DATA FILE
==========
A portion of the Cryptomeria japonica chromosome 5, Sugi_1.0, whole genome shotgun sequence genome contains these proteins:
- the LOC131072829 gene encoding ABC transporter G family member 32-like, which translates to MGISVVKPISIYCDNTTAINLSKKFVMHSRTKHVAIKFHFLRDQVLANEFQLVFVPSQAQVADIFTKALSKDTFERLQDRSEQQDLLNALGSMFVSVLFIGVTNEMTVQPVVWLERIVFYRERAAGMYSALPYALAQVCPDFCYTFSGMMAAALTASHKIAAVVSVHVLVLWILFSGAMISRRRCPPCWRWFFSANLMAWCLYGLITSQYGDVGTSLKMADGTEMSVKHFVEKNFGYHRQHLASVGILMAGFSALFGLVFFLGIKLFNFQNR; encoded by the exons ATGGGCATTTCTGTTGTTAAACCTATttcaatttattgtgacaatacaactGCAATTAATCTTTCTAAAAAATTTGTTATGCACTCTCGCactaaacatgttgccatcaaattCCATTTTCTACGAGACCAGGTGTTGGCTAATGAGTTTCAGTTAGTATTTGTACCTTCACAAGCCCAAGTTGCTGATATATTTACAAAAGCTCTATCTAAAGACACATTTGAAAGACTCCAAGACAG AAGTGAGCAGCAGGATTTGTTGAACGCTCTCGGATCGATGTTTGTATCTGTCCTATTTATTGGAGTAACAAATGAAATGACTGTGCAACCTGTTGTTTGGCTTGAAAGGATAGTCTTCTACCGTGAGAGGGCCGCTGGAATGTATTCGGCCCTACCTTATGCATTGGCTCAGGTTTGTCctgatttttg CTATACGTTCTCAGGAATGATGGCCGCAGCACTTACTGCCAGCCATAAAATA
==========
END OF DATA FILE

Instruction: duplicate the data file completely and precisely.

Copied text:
A portion of the Cryptomeria japonica chromosome 5, Sugi_1.0, whole genome shotgun sequence genome contains these proteins:
- the LOC131072829 gene encoding ABC transporter G family member 32-like, which translates to MGISVVKPISIYCDNTTAINLSKKFVMHSRTKHVAIKFHFLRDQVLANEFQLVFVPSQAQVADIFTKALSKDTFERLQDRSEQQDLLNALGSMFVSVLFIGVTNEMTVQPVVWLERIVFYRERAAGMYSALPYALAQVCPDFCYTFSGMMAAALTASHKIAAVVSVHVLVLWILFSGAMISRRRCPPCWRWFFSANLMAWCLYGLITSQYGDVGTSLKMADGTEMSVKHFVEKNFGYHRQHLASVGILMAGFSALFGLVFFLGIKLFNFQNR; encoded by the exons ATGGGCATTTCTGTTGTTAAACCTATttcaatttattgtgacaatacaactGCAATTAATCTTTCTAAAAAATTTGTTATGCACTCTCGCactaaacatgttgccatcaaattCCATTTTCTACGAGACCAGGTGTTGGCTAATGAGTTTCAGTTAGTATTTGTACCTTCACAAGCCCAAGTTGCTGATATATTTACAAAAGCTCTATCTAAAGACACATTTGAAAGACTCCAAGACAG AAGTGAGCAGCAGGATTTGTTGAACGCTCTCGGATCGATGTTTGTATCTGTCCTATTTATTGGAGTAACAAATGAAATGACTGTGCAACCTGTTGTTTGGCTTGAAAGGATAGTCTTCTACCGTGAGAGGGCCGCTGGAATGTATTCGGCCCTACCTTATGCATTGGCTCAGGTTTGTCctgatttttg CTATACGTTCTCAGGAATGATGGCCGCAGCACTTACTGCCAGCCATAAAATA